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- We will incorporate ESG issues into investment analysis and decision-making processes.
- We will be active owners and incorporate ESG issues into our ownership policies and practices.
- We will seek appropriate disclosure on ESG issues by the entities in which we invest.
- We will promote acceptance and implementation of the Principles within the investment industry.
- We will work together to enhance our effectiveness in implementing the Principles.
- We will each report on our activities and progress towards implementing the Principles.
Another helpful indicator is if your fund is a member of the Australian Council of Superannuation Investors (ACSI). ACSI members often collaborate to engage with companies to improve ESG practices.
Information on whether or not your super fund is a signatory to the UNPRI or a member of ACSI, along with your fund’s general approach to socially aware investing, is available in your fund’s annual report.
Socially aware SMSFs
But what do you do if you have a self-managed superannuation fund (SMSF)? How can you take a socially aware approach to investing if you are doing it yourself while, of course, still striving for the best retirement outcomes for members?
Many SMSF members have chosen the SMSF route because they like investing and want to invest directly in equities. They may use managed funds for areas difficult to research comprehensively – like international equities – but do not generally have the majority of their assets in managed funds. In March 2019 just 20% of all SMSF assets were in managed investments, including listed and unlisted trusts, according to the most recent Australian Taxation Office statistics.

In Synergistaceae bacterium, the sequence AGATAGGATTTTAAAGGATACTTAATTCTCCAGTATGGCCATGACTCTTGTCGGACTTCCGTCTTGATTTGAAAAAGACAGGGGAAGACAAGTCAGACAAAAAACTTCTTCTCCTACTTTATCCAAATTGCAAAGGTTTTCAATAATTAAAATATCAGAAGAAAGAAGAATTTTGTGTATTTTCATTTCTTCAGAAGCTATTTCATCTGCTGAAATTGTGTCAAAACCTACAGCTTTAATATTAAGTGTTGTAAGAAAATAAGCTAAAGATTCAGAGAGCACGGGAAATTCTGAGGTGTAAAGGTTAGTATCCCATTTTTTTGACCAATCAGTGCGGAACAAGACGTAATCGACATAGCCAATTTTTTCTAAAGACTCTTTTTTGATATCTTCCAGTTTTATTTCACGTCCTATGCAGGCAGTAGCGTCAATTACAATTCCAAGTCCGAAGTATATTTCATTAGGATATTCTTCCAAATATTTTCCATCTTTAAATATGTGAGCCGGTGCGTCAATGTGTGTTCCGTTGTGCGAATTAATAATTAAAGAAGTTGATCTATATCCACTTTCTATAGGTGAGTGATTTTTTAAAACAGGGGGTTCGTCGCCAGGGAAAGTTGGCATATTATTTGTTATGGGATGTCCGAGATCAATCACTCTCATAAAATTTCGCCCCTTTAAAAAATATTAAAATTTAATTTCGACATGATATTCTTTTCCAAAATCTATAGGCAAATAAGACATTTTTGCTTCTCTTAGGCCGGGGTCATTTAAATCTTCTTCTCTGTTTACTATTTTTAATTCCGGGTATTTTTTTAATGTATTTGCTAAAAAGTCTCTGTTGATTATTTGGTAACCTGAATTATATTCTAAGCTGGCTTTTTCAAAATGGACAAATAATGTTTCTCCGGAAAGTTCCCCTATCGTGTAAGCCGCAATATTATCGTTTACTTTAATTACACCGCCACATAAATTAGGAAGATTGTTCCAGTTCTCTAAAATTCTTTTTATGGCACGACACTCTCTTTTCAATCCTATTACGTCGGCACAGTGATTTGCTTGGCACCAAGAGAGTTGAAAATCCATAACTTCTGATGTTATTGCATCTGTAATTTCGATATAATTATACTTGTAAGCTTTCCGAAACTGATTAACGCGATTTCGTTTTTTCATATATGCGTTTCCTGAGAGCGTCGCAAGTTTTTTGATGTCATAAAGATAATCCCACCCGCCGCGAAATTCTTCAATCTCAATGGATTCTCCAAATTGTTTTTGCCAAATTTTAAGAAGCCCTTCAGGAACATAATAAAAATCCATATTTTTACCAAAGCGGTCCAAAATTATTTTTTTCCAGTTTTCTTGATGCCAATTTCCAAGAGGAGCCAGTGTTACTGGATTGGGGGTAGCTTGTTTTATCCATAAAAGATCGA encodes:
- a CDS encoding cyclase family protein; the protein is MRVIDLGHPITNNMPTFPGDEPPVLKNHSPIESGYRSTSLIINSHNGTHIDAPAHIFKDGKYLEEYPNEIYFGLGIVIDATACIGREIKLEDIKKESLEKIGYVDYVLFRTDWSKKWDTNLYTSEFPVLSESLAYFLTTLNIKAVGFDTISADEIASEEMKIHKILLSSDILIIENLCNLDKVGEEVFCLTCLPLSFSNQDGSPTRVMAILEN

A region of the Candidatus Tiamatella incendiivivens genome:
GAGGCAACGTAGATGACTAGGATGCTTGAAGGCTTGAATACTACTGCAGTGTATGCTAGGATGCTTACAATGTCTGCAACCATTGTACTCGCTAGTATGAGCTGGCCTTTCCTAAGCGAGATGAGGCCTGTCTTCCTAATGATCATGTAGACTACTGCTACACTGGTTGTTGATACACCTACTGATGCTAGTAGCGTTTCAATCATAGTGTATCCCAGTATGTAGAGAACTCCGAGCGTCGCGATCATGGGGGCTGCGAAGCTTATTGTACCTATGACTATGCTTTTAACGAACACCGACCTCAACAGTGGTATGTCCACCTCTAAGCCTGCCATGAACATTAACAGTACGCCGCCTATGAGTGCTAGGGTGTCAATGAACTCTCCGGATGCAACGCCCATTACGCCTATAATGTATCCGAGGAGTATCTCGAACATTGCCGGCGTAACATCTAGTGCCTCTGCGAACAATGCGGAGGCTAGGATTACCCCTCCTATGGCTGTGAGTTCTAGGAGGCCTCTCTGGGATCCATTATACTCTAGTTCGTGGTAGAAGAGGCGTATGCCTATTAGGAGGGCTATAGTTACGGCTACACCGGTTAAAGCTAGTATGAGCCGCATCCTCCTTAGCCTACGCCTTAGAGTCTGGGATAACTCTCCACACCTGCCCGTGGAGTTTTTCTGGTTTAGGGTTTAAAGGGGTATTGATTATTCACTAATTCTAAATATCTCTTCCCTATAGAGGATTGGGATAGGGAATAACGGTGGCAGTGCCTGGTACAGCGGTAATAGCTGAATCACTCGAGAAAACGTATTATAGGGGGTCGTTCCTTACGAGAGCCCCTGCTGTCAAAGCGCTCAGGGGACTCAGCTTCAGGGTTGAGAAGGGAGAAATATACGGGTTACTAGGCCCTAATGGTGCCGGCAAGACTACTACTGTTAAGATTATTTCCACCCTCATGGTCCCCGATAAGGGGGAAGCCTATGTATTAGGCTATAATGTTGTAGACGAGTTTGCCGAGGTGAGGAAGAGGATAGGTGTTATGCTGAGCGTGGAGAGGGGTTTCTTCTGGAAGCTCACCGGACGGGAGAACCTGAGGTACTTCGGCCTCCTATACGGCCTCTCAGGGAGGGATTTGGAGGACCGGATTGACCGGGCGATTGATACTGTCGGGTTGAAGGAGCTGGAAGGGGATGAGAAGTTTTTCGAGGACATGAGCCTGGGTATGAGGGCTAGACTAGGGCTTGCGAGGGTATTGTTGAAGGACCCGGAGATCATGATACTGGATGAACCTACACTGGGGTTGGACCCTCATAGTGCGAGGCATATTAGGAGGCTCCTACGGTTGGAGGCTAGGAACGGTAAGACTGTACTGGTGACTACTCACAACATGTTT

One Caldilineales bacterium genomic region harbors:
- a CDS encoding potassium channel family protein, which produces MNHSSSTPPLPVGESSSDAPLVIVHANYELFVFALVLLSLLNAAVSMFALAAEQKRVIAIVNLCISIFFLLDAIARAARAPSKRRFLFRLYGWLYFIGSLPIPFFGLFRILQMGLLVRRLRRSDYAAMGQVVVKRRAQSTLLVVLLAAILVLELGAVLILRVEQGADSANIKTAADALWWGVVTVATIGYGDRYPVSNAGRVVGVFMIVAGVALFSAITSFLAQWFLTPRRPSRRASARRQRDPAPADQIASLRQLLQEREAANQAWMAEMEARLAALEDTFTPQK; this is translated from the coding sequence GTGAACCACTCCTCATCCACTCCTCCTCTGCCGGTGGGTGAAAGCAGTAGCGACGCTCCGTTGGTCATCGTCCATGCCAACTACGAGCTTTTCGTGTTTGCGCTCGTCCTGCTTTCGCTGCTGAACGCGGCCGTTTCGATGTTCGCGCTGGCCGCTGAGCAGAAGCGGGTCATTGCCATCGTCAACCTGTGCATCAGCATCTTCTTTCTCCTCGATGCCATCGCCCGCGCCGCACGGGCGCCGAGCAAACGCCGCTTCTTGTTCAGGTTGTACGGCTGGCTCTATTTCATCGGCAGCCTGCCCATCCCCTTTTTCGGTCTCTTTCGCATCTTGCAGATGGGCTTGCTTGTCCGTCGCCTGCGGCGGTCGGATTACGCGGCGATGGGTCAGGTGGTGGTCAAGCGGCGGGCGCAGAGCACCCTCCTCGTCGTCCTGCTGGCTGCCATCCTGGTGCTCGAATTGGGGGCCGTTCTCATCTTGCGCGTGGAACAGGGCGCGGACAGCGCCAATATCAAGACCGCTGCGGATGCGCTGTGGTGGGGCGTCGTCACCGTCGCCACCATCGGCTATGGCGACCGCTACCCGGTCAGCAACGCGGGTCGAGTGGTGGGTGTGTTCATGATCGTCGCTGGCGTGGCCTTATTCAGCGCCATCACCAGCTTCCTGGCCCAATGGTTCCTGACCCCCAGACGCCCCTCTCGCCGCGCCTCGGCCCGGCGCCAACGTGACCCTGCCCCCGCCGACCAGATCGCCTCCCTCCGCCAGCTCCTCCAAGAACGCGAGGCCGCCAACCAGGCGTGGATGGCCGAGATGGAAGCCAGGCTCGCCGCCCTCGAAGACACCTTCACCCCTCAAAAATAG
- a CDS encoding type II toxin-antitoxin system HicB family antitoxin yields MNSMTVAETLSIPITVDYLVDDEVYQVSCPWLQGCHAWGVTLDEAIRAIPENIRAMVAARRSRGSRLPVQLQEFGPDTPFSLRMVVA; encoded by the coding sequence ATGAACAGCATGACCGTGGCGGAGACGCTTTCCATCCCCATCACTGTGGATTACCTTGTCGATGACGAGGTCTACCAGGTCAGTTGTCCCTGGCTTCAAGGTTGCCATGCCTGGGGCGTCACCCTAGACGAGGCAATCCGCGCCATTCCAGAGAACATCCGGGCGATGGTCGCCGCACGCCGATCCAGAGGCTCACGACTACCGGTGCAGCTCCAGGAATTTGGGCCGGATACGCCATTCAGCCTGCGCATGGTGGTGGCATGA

Therefore, investing in an ESG or SRI managed fund may not be as attractive to a typical SMSF investor, but there are a number of options available for SMSFs who do choose this route and it would arguably be the least time-consuming approach to socially aware investing for the SMSF trustee.
With over hundreds of ethical managed funds available, the RIAA has a useful tool which can help in selecting a fund here. The tool allows you to select issues you are passionate about and want to support, and industries which you want to exclude, for example gambling and human rights abuses.
Alternatively, SMSF trustees could examine the annual reports of the companies (and other security providers) they invest in directly, to determine their ESG and SRI credentials.
What might be well suited for the SMSF investor looking to create a socially aware portfolio, is adding an impact investment option to the mix. It could have the potential to ‘offset’ some of the potential harm caused by a traditional investment portfolio through providing a positive social outcome. Many impact investment options have quite small overall investment capacities and are attracted to sophisticated investors, like SMSF trustees, with sums of $50,000 to $100,000 to invest.
An example of an impact investment is a social benefit bond. Social benefit bonds provide services to the community that can improve social outcomes, which can ultimately result in a reduction in government spending. A social benefit bond could be for a program to keep children out of foster care or one that reduces offenders’ rates of recidivism.
Funds are raised from investors to fund the programs, but governments provide funds to make reward payments (investment returns) to investors if the programs hit agreed upon targets. The government uses the funds it saves from running the programs. For example, a social benefit bond that can reduce the number of children in foster care, means reduced foster carer payments for the government.
SMSF trustees focussed on climate change, and the carbon emissions of their portfolio, also have the option of buying tradable carbon offsets if they wish to offset the greenhouse gas emissions elsewhere in their portfolio. They would just need to buy them from an unrelated third party.